PEDv vaccine passes immunity from sow to piglets
Immunity to porcine epidemic diarrhea virus passed via sows' milk to their new-born piglets.
After receiving oral vaccines, pregnant sows successfully transmitted immunity to porcine epidemic diarrhea (PED) virus via their milk to their newly born piglets, according to the companies that conducted the experiment. The vaccine was developed by Sanphar Asia using artificial cell membranes from ACM Biolabs.
"This result is very significant because the main problem for farmers is that PED is often fatal for piglets within the first one or two weeks of life,” said Kai Grathwohl, PhD, global head of research and development and business development for Sanphar Asia, in a press release. “Therefore, there is not enough time to vaccinate the new-born piglets and elicit an endogenous immune response before the disease hits.
"Now with an oral vaccine which, given to pregnant sows, protects the new-born piglets through lactogenic immunity, we really do have the potential to make a truly effective product against PED, something which is desperately needed in the market,” said Gratwohl.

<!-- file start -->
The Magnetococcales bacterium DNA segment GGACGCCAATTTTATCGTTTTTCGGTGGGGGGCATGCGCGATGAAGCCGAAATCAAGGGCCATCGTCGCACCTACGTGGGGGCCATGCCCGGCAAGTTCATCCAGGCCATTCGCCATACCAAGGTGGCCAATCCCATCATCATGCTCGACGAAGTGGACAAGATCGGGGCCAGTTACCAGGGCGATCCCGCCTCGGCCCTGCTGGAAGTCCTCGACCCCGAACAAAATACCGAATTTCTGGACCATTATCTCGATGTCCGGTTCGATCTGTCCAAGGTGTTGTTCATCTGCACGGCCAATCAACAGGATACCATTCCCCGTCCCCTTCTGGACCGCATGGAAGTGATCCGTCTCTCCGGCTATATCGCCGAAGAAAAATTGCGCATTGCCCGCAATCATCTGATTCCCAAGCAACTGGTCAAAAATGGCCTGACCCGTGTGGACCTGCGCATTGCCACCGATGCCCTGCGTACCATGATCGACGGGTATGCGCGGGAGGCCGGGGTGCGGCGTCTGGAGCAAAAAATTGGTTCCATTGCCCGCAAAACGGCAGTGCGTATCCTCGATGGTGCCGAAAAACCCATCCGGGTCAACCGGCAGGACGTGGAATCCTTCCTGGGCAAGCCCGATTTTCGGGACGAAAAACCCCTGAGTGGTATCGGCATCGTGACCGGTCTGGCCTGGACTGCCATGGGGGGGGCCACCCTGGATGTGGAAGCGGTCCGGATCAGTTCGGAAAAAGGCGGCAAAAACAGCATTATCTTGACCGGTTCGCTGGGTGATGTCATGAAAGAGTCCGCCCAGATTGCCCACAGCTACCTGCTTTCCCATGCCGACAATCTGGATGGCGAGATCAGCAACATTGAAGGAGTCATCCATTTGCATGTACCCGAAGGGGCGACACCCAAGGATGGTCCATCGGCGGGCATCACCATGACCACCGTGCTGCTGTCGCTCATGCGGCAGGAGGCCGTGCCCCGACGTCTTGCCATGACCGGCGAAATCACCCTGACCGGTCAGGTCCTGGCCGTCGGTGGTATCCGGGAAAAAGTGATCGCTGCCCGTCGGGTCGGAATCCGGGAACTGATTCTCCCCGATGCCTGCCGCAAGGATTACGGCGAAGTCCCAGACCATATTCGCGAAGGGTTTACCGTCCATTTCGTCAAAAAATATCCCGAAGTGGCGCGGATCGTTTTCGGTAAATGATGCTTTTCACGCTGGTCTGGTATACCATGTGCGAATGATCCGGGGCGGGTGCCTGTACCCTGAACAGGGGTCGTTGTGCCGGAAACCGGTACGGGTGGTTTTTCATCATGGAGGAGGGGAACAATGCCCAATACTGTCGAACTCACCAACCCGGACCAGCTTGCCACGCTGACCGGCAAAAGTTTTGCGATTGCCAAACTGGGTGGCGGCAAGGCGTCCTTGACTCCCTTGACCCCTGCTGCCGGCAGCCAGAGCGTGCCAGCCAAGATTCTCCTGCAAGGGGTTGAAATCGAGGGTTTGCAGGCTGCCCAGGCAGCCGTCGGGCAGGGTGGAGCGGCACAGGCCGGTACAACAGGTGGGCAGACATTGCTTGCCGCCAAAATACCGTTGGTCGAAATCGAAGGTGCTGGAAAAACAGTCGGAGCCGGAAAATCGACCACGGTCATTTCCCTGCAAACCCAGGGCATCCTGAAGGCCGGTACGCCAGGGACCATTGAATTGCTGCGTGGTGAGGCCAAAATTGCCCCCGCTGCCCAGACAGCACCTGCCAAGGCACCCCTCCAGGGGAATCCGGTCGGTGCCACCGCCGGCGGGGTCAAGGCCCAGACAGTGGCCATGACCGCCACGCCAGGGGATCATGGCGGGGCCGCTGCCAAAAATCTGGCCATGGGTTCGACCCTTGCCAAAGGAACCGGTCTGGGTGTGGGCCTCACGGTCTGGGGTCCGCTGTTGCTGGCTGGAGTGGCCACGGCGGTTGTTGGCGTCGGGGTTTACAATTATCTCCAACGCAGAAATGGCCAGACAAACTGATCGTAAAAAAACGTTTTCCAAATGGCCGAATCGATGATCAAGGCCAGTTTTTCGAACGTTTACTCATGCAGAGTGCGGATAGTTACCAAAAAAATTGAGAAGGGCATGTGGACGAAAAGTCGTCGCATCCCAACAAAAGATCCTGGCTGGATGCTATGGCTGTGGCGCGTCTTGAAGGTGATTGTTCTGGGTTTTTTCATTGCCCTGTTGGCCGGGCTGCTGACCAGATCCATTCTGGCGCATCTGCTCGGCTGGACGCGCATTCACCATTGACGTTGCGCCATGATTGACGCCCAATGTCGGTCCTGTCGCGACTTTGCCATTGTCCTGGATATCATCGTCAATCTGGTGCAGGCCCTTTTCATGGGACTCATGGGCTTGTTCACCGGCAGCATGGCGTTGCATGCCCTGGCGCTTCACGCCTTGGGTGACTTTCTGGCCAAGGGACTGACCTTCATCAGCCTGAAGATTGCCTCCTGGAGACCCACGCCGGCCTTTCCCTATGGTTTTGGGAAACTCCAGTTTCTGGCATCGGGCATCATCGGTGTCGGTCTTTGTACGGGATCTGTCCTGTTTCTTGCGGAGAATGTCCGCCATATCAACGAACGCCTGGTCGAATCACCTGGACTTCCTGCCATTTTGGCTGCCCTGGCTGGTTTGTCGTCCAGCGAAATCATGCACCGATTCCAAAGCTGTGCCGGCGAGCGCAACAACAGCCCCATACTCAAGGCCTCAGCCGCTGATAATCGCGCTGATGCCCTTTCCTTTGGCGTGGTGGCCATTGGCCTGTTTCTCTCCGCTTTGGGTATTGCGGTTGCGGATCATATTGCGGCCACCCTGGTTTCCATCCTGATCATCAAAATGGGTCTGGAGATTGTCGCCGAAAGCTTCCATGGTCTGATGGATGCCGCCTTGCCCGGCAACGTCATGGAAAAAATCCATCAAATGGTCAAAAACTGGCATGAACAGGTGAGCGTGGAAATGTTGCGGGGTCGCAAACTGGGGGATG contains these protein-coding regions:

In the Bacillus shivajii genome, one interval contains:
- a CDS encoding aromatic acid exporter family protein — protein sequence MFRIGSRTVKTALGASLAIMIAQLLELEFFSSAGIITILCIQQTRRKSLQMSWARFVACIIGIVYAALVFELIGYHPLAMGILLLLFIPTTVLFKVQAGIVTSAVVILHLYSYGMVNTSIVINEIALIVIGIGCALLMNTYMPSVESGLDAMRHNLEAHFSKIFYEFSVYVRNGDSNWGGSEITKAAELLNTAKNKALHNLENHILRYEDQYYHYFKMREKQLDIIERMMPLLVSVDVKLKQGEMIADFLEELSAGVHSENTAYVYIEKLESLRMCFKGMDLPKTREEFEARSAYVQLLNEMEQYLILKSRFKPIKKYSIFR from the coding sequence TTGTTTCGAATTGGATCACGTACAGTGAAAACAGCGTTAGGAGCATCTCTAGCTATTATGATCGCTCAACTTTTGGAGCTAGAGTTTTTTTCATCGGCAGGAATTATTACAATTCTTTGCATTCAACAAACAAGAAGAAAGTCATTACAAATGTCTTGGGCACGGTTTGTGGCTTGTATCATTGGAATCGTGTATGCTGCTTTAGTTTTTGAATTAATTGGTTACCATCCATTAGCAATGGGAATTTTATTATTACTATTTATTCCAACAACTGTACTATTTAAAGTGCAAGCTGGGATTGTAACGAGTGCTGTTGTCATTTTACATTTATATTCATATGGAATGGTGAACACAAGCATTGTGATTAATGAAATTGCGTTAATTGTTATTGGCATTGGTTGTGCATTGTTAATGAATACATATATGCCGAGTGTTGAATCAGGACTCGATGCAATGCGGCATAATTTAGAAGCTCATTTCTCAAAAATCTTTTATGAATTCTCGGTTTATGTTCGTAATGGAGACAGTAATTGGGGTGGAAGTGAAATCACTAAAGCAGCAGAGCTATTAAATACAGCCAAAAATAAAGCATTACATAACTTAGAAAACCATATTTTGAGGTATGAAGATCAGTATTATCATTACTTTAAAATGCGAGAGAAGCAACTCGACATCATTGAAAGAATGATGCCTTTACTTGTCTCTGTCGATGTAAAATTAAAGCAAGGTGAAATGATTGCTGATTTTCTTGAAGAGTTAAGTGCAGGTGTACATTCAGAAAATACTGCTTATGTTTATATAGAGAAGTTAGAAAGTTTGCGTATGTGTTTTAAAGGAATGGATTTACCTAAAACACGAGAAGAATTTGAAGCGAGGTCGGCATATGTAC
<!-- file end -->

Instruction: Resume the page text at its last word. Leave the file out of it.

An earlier study showed that both oral and injected pig vaccines made by ACM provided immunity against PED virus in weaning pigs.
“We are now focused on scaling up our technology, and look forward to continuing to work closely with Sanphar to bring a product to market as rapidly as possible,” Madhavan Nallani, PhD, CEO of ACM Biolabs.
About ACM Biolabs and SANPHAR Animal Health
ACM Biolabs is a synthetic biology company using its proprietary Artificial Cell Membrane ("ACM") technology platform to develop diagnostics, therapeutics and vaccines targeting novel membrane proteins.
SANPHAR Asia works to develop vaccines for the herds of Asian farmers, based on the occurrence of local pathogens and strains.